Tone Talk with Devon

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girl performing onstage with guitar
Live shot from Mercury Lounge in NYC - Photo by Kiley Schlappich
       

Hi! My name is Devon. I’m an alt-pop artist based in NYC, and I aim to spread a message of self-love through inspired self-discovery with my music. I write and produce my poppy bops in my East Village apartment, and it is a pleasure to share them with you. Thanks so much for listening!

As seen in Guitar Girl Magazine Issue 14 – New York Inspired

From the beginning, I’ve always been a singer-songwriter, starting my writing process on either guitar or piano and finding the words that I need to say. A few lyricists who particularly inspire me are Adam Duritz (Counting Crows), Sara Bareilles, Sam Melo (Rainbow Kitten Surprise), and Joni Mitchell. From a production standpoint, I typically take my acoustic tunes, start creating a track to express the sentiment of the lyrics, and work outwards to figure out how the rest of the song will support the idea. I’ve been listening to a lot of The 1975 and HAIM lately, so I’ve been experimenting with more synth sounds on my newest release Sitting Up Straight (listen here).

I am fortunate to have had my music licensed for TV shows on NBC, ESPN, FOX, and FS1, and it has been a pleasure sharing my new music with the digital world through some exciting live streams during quarantine. Check out the recap of my recent live stream in partnership with Sam Ash Music Stores here, and follow me on Instagram to stay updated on all new music and happenings! @devonsounds

What is your definition of tone, and how has it changed over the years?
I think of tone as the aesthetic of the sound. People often refer to it as color. If we stick with that analogy, then I would say that my tone started out as a somewhat pastel, organic, real instrument driven sound and has now developed into a more vibrant, floral, synthetic vibe.

Which guitars, amps, and pedals are you currently using and why?
My electric guitar is pretty special to me because it used to belong to Jeff Lee Johnson. Jeff was a legendary guitarist and a legendary man, and I had the honor of including his guitar parts on my first album. I now play one of his custom guitars, which I think started as a G&L hollow body electric, but Jeff swapped out pretty much everything on it. It now has two vertical humbuckers, and it rocks.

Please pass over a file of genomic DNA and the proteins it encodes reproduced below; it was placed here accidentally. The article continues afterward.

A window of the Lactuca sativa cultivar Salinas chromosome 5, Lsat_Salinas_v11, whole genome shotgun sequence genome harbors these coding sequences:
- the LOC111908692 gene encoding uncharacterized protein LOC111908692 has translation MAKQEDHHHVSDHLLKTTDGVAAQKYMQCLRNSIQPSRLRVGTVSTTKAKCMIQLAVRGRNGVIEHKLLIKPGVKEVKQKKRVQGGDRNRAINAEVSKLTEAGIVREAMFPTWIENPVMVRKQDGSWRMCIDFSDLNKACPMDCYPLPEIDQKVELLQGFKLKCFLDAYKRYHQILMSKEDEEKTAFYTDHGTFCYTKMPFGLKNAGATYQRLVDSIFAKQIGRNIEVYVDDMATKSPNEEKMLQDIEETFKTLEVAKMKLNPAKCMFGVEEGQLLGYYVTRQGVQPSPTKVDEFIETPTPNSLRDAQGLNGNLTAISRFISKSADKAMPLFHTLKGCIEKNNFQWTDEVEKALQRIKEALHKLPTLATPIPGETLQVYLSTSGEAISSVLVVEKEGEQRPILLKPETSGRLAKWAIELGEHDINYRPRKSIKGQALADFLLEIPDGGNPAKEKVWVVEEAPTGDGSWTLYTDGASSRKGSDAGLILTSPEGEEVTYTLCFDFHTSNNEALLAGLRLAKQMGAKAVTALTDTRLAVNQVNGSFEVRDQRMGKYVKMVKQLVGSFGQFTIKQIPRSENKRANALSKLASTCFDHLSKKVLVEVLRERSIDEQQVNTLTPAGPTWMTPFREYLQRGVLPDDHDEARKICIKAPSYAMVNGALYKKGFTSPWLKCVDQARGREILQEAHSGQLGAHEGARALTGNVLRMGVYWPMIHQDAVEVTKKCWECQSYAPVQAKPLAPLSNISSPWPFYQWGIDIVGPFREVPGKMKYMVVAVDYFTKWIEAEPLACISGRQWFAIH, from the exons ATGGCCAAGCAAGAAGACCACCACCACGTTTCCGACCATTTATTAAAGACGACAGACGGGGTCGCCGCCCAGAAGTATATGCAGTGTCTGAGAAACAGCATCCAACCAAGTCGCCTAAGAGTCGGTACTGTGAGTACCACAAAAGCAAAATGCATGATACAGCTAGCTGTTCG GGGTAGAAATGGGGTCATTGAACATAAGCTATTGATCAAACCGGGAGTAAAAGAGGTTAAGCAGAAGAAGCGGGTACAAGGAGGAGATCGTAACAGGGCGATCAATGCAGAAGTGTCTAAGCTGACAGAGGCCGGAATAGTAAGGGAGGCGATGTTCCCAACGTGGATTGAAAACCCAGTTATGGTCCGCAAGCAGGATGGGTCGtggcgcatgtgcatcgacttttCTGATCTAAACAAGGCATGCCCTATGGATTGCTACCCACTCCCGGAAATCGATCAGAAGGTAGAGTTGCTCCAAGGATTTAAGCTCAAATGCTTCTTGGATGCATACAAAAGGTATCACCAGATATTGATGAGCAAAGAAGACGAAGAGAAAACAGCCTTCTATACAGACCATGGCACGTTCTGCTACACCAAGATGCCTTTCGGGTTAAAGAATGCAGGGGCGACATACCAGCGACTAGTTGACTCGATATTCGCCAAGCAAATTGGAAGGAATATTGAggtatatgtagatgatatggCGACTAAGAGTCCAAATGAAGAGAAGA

When it comes to acoustic tunes, I play a Taylor GS Mini—the mini still has such a full sound, but it feels better for my size and allows me to dance while performing. 🙂

When I have my full pedalboard, I use my Fender Bassbreaker 15 amp because it has a great clean channel, which allows me to get all the gain and effects from my pedalboard. When I’m not using all my pedals, I use my Mesa Boogie Mark V amp because it’s just a fantastic all-around amp.

But what does my pedalboard look like? Thanks for asking! For heavier songs, I use the Friedman Dirty Shirly because it’s an awesome high gain foundation overdrive. For lighter distortion, I pretty much always leave on my Mojo Hand Fx Rook Royale to give my guitar more of a full tone overdrive. And then I use an Aqua-Puss Mk II for delay, but I do a very short timed delay so that it acts more like a reverb.

What about strings?
I typically use 10-gauge Ernie Ball classic rock n roll regular Slinkys on my electric and 12-gauge Martin Authentic Acoustics on my acoustic guitar. The heavier gauges sound fuller to me, and they’re also less likely to break on stage.

Are there certain recording techniques you prefer in the studio?
I like to record live cabinets whenever possible, but when I’m recording in my apartment, I have to stick to direct in for the sanity of my neighbors.

How do you keep your sound consistent onstage?
Every room is different, so I just try to find what feels right for the space. Sometimes for bigger stages, I bring the Mesa Boogie vs. the Fender amp because it can get super loud.

What does your practice consist of?
I do a little bit of drills and jamming with my brother, but it’s always best to play with the full band because there’s no better practice than locking in with real people. COVID has made that dynamic pretty challenging, but I can’t wait to get the band back together!

Favorite guitar riff or lick that inspired you to play guitar?
I’ve always loved “Barracuda” by Heart, and I greatly admire women in rock like Nancy Wilson for paving the way for all these badass female artists breaking through today!

What is your advice for young women who hope to work in the music industry?
The music industry is an incredible community of creative and motivated people, and I find the network of women within the industry to be especially inspiring. I think my favorite piece of advice that I’ve received is to celebrate the successes of your peers—women championing other women can be so powerful, especially when women tend to forget to champion themselves. So the second part of that advice is to do what you love and to promote it—I want to hear about what you’re up to, and so does everyone else. Let us know if there’s anything we can do it help! We gotchu girl!